Depression, Happiness, and Meaning in Life

Published on 1st December, 2020 by Benjamin Low

Depression, Happiness, and Meaning in Life

Before we begin, you do not have to be depressed or severely distressed to benefit from therapy. Sometimes, we just need a bit of help navigating through the peaks and valleys of life. With that in mind, let’s discuss one way that depression, the search for happiness, and a meaningful life are intertwined.

People often plan life as a series of steps that progress towards a goal. The plan involves future rewards and often have an abstract or social nature. The maturation of the brain in adolescence permits this sort of thinking, known as a ‘structured event complex’. For example:

Study hard---Score well---Go to university---Land a prestigious/well-paying job---Own a house/car---Live happily ever after.

The ability to create event complexes like these is one explanation for the increasing rates of depression between adolescence and the early twenties age groups. The perceived under-attainment of each intermediate step is naturally upsetting and it can vaporize the remaining steps of the event complex. This can lead to sadness and possibly depression.

Another interesting thing happens when we do get the desired outcome. Many people wonder what to do next. One person may have entered university, just like they’ve always dreamed of, only to feel lost when they think about what’s next. Others may have found employment and marriage. Yet, they realized that they have just ‘followed the script’ their whole life and don’t know what they want in the end. In my experience, this sense of feeling lost commonly occurs with university students, adults who have settled into their first job, and the so-called mid-life crisis of middle age.

We can get upset regardless of success or failure because we tend to pursue goals without a valued direction. A valued direction is a life direction that want to pursue. The pursuit of the direction itself is intrinsically meaningful to you at an emotional level. There does not need to be a logical reason for it.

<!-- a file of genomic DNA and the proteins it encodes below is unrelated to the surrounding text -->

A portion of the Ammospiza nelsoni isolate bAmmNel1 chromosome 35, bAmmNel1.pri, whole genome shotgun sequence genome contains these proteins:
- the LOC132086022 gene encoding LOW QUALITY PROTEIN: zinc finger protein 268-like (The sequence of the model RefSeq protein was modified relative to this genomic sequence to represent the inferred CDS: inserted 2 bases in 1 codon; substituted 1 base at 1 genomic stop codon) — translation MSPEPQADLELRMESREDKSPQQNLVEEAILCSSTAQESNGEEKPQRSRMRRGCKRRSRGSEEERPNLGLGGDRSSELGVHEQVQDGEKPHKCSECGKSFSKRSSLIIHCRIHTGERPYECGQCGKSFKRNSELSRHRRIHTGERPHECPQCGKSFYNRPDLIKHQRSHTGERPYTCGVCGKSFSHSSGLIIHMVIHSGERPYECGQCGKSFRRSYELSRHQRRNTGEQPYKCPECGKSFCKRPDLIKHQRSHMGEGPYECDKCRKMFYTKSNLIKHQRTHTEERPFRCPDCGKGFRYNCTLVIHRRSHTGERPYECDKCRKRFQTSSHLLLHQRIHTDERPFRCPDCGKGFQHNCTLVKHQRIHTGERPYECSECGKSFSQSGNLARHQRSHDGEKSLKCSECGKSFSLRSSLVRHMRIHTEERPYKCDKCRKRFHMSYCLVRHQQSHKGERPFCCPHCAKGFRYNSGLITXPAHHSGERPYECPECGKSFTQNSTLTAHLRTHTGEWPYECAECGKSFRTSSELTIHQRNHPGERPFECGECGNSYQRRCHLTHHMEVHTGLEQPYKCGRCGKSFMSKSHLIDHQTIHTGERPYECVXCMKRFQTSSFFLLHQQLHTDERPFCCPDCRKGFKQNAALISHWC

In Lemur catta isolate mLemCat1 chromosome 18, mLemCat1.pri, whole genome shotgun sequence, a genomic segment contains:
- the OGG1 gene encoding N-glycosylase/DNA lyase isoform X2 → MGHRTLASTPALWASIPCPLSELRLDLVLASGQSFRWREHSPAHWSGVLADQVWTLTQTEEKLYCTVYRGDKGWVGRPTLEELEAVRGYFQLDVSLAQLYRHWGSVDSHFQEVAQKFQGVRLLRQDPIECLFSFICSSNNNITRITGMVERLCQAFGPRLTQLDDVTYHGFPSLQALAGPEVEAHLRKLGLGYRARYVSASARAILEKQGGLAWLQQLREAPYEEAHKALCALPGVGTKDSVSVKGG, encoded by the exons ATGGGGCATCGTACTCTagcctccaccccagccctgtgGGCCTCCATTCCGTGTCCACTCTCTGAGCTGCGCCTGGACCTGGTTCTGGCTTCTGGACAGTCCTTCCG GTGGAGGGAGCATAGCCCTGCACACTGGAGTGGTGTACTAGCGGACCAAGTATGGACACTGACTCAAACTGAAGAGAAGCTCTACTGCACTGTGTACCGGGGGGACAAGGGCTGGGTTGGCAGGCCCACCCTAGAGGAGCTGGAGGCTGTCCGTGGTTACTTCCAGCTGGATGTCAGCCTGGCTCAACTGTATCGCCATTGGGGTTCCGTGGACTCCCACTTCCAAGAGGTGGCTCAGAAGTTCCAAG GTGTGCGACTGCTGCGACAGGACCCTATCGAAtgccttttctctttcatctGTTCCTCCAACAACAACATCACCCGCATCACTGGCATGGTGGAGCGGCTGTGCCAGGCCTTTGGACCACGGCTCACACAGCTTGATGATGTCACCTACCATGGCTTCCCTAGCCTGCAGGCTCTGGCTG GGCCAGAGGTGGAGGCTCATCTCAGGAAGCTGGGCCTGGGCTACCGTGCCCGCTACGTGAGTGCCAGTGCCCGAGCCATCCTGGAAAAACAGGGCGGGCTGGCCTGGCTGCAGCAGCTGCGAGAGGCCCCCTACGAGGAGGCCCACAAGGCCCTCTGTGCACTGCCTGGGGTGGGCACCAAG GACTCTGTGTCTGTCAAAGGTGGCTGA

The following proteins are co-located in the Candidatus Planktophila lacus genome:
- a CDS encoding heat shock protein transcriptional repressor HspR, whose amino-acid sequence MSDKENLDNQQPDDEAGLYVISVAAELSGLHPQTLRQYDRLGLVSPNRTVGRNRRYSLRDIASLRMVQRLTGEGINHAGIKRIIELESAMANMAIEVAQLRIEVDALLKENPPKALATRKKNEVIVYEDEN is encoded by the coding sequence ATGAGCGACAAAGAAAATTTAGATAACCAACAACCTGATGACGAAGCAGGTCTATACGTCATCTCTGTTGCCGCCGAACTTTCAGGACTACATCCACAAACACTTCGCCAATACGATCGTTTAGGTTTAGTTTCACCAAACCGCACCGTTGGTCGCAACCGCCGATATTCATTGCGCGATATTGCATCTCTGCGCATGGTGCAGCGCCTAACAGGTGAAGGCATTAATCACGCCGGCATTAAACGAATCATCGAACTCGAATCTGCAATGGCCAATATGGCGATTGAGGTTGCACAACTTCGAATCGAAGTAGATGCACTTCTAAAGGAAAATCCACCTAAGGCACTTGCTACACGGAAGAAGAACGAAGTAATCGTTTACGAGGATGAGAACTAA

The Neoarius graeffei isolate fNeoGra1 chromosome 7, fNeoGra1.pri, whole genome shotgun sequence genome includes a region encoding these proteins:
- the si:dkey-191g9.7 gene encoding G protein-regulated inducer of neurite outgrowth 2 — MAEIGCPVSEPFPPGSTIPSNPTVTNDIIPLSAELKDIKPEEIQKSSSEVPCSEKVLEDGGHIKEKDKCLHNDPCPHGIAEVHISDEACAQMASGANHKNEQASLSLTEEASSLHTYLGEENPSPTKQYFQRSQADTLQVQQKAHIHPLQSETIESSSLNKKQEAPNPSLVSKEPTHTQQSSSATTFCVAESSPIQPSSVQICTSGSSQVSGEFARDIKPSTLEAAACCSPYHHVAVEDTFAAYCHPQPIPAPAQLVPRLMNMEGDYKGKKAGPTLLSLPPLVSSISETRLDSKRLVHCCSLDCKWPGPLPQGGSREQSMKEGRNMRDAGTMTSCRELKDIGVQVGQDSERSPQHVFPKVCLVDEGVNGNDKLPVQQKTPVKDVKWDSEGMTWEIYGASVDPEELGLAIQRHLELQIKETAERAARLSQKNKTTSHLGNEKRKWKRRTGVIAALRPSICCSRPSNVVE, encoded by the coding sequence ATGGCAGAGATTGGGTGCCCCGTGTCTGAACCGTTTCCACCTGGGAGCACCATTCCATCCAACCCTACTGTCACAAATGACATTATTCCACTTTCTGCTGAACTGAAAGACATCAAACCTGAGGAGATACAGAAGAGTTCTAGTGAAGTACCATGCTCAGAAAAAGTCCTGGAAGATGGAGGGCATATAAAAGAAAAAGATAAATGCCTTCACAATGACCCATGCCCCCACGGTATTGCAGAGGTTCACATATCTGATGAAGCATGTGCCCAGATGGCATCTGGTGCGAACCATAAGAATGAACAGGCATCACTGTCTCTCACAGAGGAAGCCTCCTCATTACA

For example, let’s say John’s valued direction is to “be a family man”. It includes dedicating time to both his wife and kids, learning how to be emotionally supportive, and paying a fair share of household costs. This is a direction rather than a discrete goal – there is no stopping point, no instance where John can say “yep, I’ve finished”. Goals like earning a specific amount of money, taking courses in emotional communication, and similar activities now gain meaning because they are aligned with his valued direction.

A valued direction isn’t an self-created prison either. John can pursue other valued directions in his personal life, such as sports or volunteering, even if they clash with family activities sometimes. Since valued directions have no end-point and time limit, he can choose to prioritise some directions over others at different times. All this adds more colour and meaning to his life, ultimately making him feel happy and fulfilled. It is the pursuit of this meaning that creates happiness. He did not ‘find’ happiness by achieving a random set of goals in a structured event complex. Instead, he created a life based on his valued directions, The goals along the way were merely a means of living out those directions.

Valued directions are just one part of a broader treatment known as Acceptance and Commitment Therapy (ACT). It is an evidence-based treatment for depression, anxiety, and several physical conditions with a psychological component. Other elements of ACT address the avoidance of important tasks, repetitive thought cycles, and unhelpful ways we try to be something or someone.

At times, life can feel like a stormy cruise but therapy can help you plot a meaningful course and surf the waves into the sunshine again.

This is an abbreviated version of the author’s original article. The extended version is an Editor’s Pick on Lifestyle Guide. Read the original article

Benjamin Low

About the Author - Benjamin Low

Benjamin is a clinical psychologist who has practiced across hospital, corporate, and university settings. He helps late adolescents and adults of all ages address psychological challenges, physical health problems, and occupational difficulties.

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